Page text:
Diabetes is a silent killer - Try Homoeopathy - by Dr. Deoshlok SharmaDiabetes is a life-long disease marked by high levels of sugar in the blood. It can be caused by too little insulin (a hormone produced by the pancreas to regulate blood sugar), resistance to insulin, or both.
Causes, incidence, and risk factors
To understand diabetes, it is important to first understand the normal process of food metabolism. Several things happen when food is digested:
A sugar called glucose enters the bloodstream. Glucose is a source of fuel for the body.
An organ called the pancreas makes insulin. The role of insulin is to move glucose from the bloodstream into muscle, fat, and liver cells, where it can be used as fuel.
People with diabetes have high blood glucose. This is because their pancreas does not make enough insulin or their muscle, fat, and liver cells do not respond to insulin normally, or both.
There are three major types of diabetes:
Type 1 diabetes is usually diagnosed in childhood. The body makes little or no insulin, and daily injections of insulin are required to sustain life. Without proper daily management, medical emergencies can arise.
Type 2 diabetes is far more common than type 1 and makes up 90% or more of all cases of diabetes. It usually occurs in adulthood. Here, the pancreas does not make enough insulin to keep blood glucose levels normal, often because the body does not respond well to the insulin. Many people with type 2 diabetes do not know they have it, although it is a serious condition. Type 2 diabetes is becoming more common due to the growing number of older Americans, increasing obesity, and failure to exercise.
Gestational diabetes is high blood glucose that develops at any time during pregnancy in a person who does not have diabetes.
There are many risk factors for diabetes, including:
A parent, brother, or sister with diabetes
Age greater than 45 years
Some ethnic groups (particularly African-Americans and Hispanic Americans)
Gestational diabetes or delivering a baby weighing more than 9 pounds
High blood pressure
High blood levels of triglycerides (a type of fat molecule)
High blood cholesterol level
High blood levels of glucose can cause several problems, including frequent urination, excessive thirst, hunger, fatigue, weight loss, and blurry vision. However, because type 2 diabetes develops slowly, some people with high blood sugar experience no symptoms at all.
Symptoms of type 1 diabetes:
Weight loss in spite of increased appetite
Symptoms of type 2 diabetes:
Impotence in men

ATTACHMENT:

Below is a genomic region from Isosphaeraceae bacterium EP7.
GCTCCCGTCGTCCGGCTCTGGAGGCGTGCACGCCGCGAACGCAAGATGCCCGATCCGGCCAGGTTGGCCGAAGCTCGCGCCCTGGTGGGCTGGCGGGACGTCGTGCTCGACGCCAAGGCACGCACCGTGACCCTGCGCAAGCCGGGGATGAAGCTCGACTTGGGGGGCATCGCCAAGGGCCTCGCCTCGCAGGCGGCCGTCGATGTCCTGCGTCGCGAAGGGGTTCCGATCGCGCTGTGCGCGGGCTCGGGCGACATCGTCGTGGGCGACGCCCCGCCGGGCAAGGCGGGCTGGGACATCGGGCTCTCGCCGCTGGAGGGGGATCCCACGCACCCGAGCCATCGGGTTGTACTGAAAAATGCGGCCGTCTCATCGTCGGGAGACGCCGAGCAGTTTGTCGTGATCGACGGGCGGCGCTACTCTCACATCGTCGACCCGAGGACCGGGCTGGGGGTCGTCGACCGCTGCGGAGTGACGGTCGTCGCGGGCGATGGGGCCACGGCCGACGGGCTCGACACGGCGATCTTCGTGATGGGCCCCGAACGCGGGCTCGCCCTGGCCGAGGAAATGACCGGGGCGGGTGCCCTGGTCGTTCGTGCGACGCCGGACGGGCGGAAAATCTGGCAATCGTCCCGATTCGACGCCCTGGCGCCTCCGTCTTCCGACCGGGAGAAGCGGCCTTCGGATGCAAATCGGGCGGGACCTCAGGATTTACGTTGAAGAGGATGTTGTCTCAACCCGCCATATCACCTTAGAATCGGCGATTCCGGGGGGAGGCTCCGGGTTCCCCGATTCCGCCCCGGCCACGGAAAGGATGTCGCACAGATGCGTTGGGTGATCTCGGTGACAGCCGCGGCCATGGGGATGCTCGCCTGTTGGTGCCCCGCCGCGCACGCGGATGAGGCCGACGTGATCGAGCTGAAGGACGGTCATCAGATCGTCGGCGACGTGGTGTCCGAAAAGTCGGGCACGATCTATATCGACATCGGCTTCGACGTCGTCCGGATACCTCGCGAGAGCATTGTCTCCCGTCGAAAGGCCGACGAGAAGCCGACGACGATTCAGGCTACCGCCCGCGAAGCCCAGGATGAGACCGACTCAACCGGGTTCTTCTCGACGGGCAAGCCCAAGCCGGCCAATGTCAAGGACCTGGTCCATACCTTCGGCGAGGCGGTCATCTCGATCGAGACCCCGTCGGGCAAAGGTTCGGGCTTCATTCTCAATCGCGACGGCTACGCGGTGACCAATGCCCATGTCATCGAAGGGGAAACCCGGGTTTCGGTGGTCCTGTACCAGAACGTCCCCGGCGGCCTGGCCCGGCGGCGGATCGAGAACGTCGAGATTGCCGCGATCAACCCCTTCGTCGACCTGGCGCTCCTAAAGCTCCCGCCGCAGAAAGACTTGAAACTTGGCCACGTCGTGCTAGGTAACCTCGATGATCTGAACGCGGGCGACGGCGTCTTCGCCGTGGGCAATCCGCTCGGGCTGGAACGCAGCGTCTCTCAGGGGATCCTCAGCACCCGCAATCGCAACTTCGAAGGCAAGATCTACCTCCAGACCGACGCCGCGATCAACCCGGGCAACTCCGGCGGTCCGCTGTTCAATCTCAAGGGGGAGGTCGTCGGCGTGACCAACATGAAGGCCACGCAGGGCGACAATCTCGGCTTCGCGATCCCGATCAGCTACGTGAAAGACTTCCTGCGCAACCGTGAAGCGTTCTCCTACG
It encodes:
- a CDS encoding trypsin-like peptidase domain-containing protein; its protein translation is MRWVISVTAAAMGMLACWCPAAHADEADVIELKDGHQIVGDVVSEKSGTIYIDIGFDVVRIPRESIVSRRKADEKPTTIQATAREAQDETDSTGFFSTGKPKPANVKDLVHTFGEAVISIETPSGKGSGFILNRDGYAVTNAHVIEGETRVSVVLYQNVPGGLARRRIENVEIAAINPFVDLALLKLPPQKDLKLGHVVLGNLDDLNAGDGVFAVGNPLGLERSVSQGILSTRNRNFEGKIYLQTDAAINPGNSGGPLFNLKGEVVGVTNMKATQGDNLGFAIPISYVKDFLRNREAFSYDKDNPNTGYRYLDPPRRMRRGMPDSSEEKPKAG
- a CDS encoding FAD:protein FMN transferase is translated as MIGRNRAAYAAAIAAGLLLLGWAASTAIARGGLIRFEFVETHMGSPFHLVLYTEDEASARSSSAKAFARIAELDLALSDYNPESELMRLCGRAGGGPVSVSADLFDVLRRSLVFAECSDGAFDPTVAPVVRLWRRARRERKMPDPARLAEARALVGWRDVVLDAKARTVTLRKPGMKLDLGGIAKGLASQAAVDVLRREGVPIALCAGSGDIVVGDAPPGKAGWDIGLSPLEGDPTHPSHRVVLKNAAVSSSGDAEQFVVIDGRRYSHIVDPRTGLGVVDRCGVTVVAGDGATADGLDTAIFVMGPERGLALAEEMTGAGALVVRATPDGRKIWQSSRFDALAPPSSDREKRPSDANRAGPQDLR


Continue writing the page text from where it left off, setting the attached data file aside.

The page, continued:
Signs and tests
A urine analysis may be used to look for glucose and ketones from the breakdown of fat. However, a urine test alone does not diagnose diabetes. The following blood glucose tests are used to diagnose diabetes:
Fasting blood glucose level -- diabetes is diagnosed if higher than 126 mg/dL on two occasions. Levels between 100 and 126 mg/dl are referred to as impaired fasting glucose or pre-diabetes. These levels are considered to be risk factors for type 2 diabetes and its complications.
Random (non-fasting) blood glucose level -- diabetes is suspected if higher than 200 mg/dL and accompanied by the classic symptoms of increased thirst, urination, and fatigue. (This test must be confirmed with a fasting blood glucose test.)
Oral glucose tolerance test -- diabetes is diagnosed if glucose level is higher than 200 mg/dL after 2 hours (This test is used more for type 2 diabetes.)
Patients with type 1 diabetes usually develop symptoms over a short period of time, and the condition is often diagnosed in an emergency setting. In addition to having high glucose levels, acutely ill type 1 diabetics have high levels of ketones.
Ketones are produced by the breakdown of fat and muscle, and they are toxic at high levels. Ketones in the blood cause a condition called 'acidosis' (low blood pH). Urine testing detects both glucose and ketones in the urine. Blood glucose levels are also high.
There is no cure for diabetes. The immediate goals are to stabilize your blood sugar and eliminate the symptoms of high blood sugar. The long-term goals of treatment are to prolong life, relieve symptoms, and prevent long-term complications such as heart disease and kidney failure.
But some case by homoeopathic medicine /some exercise/ Diet control will cure your disease.
For all type of disease You can try Merc Sol 10M weekly 2 drops for a month and see the result .
Emergency complications include diabetic hyperglycemic hyperosmolar coma.
Long-term complications include:
Peripheral vascular disease
Hyperlipidemia, hypertension, atherosclerosis, and coronary artery disease
Regular exercise is especially important for people with diabetes. It helps with blood sugar control, weight loss, and high blood pressure. People with diabetes who exercise are less likely to experience a heart attack or stroke than diabetics who do not exercise regularly. You should be evaluated by your physician before starting an exercise program.
Here are some exercise considerations:
Choose an enjoyable physical activity that is appropriate for your current fitness level.
Exercise every day, and at the same time of day, if possible.
Monitor blood glucose levels before and after exercise.
Carry food that contains a fast-acting carbohydrate in case you become hypoglycemic during or after exercise.
Carry a diabetes identification card and a mobile phone or change for a payphone in case of emergency.
Drink extra fluids that do not contain sugar before, during, and after exercise.
Changes in exercise intensity or duration may require changes in diet or medication dose to keep blood sugar levels from going too high or low.
♥ deoshlok on 2006-08-16
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